Here’s what you need to do to request Paid Family Leave:
- Notify your employer. When you want to take Paid Family Leave, you must notify your employer at least 30 days before your leave will start, if it’s foreseeable. Otherwise, notify your employer as soon as possible.
- Obtain required forms. Contact your employer or employer’s insurance carrier to obtain the required forms, or download them here by clicking the link below for the type of leave you’re requesting:
NOTE: If your employer is self-insured (i.e., serving as the Paid Family Leave insurer as opposed to providing coverage through a separate insurance carrier), you don’t need to submit Form PFL-1 first as described above in step 3; you can submit all forms and documentation to your employer at once.
If you do not know who your employer’s insurance carrier is, please contact your employer’s human resources department. If your employer does not have a human resources department, ask your employer or refer to the Paid Family Leave Compliance poster. If the carrier is still not identified, please contact the Paid Family Leave Helpline at 844-337-6303.
If you have a complaint or dispute regarding Paid Family Leave benefits or wage deductions, please click here for information and instructions.
You can get more information about filing a claim by calling the Paid Family Leave toll-free helpline at (844) 337-6303.
Required Supporting Documentation
When requesting Paid Family Leave, you will need to file a Request for Paid Family Leave form as well as documentation in support of your Paid Family Leave request. The specific documentation required varies based on the type of leave, as outlined below:
For the Birth of a Child:
The birth mother will need the following documentation:
- Birth certificate, or
- Documentation of pregnancy or birth from a health care provider (includes mother’s name and due/birth dates)
A second parent will need the following documentation:
- Birth certificate, or if not available, a voluntary acknowledgment of paternity or court order of filiation; or
- A copy of documentation of pregnancy or birth from a health care provider (includes mother's name and due/birth dates) and a second document verifying the parent's relationship with the birth mother or child
For Foster Care:
- Letter of placement issued by county or city department of social services or local voluntary agency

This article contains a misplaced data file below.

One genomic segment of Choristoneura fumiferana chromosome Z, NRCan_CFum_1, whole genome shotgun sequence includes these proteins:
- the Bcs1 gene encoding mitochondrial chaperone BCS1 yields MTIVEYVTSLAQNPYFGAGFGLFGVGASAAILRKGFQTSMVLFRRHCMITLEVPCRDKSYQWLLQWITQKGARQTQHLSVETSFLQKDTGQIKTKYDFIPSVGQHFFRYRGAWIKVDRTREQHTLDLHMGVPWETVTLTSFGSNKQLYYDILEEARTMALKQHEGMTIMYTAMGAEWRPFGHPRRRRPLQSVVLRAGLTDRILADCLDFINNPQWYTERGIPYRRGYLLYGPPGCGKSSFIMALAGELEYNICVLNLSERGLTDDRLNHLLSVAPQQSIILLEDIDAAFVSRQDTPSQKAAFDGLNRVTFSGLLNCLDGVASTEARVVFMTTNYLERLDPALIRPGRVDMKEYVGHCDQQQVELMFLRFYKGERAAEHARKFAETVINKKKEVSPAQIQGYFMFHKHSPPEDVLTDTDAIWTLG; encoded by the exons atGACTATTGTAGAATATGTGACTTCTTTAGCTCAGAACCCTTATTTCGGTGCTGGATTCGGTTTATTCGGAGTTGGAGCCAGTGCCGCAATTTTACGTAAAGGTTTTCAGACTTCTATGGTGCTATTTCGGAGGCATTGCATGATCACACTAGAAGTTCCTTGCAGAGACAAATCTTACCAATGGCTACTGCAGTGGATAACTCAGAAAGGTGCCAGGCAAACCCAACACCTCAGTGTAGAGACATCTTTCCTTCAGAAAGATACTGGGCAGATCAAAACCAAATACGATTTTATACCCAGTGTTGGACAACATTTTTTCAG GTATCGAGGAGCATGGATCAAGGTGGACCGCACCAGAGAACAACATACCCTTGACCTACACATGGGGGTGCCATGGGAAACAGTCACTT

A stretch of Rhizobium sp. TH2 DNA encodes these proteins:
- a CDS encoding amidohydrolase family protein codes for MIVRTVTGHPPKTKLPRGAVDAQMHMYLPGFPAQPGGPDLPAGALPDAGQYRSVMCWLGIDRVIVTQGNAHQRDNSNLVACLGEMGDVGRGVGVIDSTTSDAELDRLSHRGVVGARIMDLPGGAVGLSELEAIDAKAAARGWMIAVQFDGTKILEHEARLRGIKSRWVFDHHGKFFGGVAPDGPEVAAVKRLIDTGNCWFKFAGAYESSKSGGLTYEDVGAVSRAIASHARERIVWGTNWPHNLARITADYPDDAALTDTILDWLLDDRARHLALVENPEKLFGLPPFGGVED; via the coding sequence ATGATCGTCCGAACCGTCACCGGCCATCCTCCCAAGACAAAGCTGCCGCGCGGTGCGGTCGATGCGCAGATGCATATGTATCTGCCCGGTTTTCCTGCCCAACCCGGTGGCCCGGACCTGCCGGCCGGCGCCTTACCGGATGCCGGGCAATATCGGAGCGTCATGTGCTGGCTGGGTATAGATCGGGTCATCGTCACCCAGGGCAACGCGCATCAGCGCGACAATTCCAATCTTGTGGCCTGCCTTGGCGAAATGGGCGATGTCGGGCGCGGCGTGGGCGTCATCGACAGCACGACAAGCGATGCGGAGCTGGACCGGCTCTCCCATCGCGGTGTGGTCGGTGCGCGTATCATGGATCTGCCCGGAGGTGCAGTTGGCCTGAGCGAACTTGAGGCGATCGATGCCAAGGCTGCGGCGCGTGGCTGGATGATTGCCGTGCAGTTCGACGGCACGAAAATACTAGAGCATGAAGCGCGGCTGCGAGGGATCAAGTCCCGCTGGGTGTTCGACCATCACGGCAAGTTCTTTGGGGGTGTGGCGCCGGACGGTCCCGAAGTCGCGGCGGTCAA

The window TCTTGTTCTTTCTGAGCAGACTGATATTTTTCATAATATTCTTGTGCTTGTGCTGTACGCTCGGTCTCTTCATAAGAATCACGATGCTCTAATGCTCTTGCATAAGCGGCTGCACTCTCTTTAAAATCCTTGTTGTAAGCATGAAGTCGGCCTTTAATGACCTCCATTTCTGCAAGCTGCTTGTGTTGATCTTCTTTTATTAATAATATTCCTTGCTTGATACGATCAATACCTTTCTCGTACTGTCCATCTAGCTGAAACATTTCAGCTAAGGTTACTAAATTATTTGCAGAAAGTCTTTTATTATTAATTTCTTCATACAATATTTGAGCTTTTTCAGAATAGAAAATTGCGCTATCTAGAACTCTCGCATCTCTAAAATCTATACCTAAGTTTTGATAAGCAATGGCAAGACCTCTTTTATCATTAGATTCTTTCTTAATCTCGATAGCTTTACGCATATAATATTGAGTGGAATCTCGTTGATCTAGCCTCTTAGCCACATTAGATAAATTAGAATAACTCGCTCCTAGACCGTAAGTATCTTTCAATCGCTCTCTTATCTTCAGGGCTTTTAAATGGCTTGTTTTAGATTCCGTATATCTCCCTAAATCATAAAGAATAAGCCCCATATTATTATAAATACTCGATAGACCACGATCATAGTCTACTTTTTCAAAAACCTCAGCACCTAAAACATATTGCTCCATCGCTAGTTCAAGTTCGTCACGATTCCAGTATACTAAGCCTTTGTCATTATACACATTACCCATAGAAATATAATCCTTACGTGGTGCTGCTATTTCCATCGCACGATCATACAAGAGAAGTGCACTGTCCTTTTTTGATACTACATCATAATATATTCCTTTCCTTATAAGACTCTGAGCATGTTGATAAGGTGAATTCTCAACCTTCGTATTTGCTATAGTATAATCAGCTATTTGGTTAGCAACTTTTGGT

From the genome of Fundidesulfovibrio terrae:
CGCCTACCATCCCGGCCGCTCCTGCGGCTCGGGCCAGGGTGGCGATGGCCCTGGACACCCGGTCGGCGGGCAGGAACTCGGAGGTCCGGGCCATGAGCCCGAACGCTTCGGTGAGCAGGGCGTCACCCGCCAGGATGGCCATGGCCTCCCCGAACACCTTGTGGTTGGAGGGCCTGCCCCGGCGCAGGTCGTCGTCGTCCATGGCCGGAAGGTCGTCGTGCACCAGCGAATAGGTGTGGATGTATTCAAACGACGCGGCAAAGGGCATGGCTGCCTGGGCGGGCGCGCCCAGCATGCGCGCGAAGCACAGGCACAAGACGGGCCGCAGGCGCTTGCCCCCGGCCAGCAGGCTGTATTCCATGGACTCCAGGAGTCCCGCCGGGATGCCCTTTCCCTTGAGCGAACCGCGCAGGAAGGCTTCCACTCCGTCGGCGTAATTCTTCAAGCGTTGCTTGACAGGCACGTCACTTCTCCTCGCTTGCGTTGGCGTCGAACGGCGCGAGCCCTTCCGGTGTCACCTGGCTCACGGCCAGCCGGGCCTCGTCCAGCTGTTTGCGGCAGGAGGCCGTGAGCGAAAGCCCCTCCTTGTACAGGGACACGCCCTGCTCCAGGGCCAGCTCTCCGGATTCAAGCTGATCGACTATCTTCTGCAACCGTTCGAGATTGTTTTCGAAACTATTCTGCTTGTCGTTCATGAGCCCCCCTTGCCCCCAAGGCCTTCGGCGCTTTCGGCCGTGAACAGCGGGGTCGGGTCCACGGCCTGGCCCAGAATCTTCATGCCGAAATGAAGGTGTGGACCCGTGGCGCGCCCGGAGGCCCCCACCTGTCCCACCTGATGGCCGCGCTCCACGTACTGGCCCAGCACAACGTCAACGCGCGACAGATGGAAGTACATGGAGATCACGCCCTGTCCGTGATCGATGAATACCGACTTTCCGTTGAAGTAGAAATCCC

- If second parent is not named in documentation, a copy of that document plus a second document verifying relationship to the parent named in the foster care placement
- Legal evidence of adoption process
- If second parent is not named in legal documents, the second parent must provide a copy of the legal evidence of adoption process and a second document verifying the relationship to the parent named in the document
For Leave to Care for a Serious Medical Condition:
If you are planning to request Paid Family Leave to care for a family member with serious health condition, make sure their health care provider completes the Health Care Provider Certification for Care of a Family Member with Serious Health Condition (Form PFL-4) as soon as possible. This form is a required part of your request for Paid Family Leave, so it must be submitted to your employer’s Paid Family Leave insurance carrier within 30 days of the first date you take Paid Family Leave.
Here are some tips on how you can coordinate with your family member and their health care provider:
- With your family member’s permission, accompany them to a visit with their health care provider. Ask the health care provider to complete the certification form and return it to you or your family member within a timely manner.
- Notify the health care provider that you must submit your completed request to your employer’s insurance carrier within 30 days of the start of your leave or you’ll risk losing Paid Family Leave benefits, so their prompt completion of the form is crucial.
- Remind your family member to follow up or ask if you can follow up with their health care provider if you have not received the certification form.
- You can help the health care provider complete the form in a timely manner by completing all of the information on the form that is to be filled out by the employee.
For Military-related Leave:
- US Department of Labor Military Family Leave Certification (Federal Military Leave Form)
- Copy of Military Duty Papers
- Other documentation supporting the reason for the leave (copy of meeting notice or other meeting documentation, ceremony details, rest and recuperation orders, etc.)
If your Paid Family Leave request is denied, you may request to have the denial reviewed by a neutral arbitrator. Arbitration will be handled by NAM (National Arbitration and Mediation). Your insurance carrier (or employer, if self-insured) will provide you with the reason for denial and information about requesting arbitration, or you can visit the arbitrator’s website at www.nyspfla.com.
Protection from Discrimination and Retaliation
Your employer cannot discriminate or retaliate against you for requesting or taking Paid Family Leave. They must reinstate you to the same or a comparable position when you return from Paid Family Leave.